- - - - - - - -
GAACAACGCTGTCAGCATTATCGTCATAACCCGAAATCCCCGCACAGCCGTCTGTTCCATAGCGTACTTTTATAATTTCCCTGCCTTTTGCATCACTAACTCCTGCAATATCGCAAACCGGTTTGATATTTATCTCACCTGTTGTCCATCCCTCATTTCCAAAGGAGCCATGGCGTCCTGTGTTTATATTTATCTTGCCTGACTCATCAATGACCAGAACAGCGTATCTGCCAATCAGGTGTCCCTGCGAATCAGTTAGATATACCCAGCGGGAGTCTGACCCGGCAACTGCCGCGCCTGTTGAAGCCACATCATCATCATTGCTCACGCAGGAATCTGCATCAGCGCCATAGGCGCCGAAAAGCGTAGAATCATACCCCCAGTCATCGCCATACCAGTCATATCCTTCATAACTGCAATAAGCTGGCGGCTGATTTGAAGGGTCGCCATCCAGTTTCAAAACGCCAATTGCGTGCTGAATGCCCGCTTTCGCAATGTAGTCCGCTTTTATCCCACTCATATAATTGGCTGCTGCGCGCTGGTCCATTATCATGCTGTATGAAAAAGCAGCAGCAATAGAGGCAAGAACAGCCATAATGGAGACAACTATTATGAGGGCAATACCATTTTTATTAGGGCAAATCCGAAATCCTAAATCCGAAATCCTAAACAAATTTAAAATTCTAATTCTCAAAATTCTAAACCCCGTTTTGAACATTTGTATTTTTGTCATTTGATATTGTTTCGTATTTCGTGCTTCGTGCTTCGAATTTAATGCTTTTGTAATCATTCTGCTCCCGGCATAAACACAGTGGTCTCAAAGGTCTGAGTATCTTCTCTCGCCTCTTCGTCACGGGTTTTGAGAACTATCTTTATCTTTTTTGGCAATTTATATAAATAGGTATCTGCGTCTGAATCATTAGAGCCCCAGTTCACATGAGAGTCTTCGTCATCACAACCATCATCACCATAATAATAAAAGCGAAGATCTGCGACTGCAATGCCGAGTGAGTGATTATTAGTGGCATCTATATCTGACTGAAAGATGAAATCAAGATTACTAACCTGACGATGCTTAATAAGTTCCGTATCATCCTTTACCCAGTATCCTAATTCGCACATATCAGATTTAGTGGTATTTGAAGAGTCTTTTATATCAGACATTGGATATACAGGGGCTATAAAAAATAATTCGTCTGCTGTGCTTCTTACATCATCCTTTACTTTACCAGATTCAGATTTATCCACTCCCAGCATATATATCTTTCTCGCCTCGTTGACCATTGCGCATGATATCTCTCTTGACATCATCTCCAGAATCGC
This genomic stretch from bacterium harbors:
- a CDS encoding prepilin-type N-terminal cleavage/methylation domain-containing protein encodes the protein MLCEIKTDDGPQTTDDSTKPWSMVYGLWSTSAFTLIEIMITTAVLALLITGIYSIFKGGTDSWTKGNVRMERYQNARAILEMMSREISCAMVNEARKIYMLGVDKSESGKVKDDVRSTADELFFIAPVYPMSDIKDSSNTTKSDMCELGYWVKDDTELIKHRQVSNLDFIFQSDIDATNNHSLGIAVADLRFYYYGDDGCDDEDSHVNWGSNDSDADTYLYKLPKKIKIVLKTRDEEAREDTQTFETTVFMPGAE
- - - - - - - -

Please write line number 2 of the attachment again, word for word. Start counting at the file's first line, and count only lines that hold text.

This genomic stretch from bacterium harbors: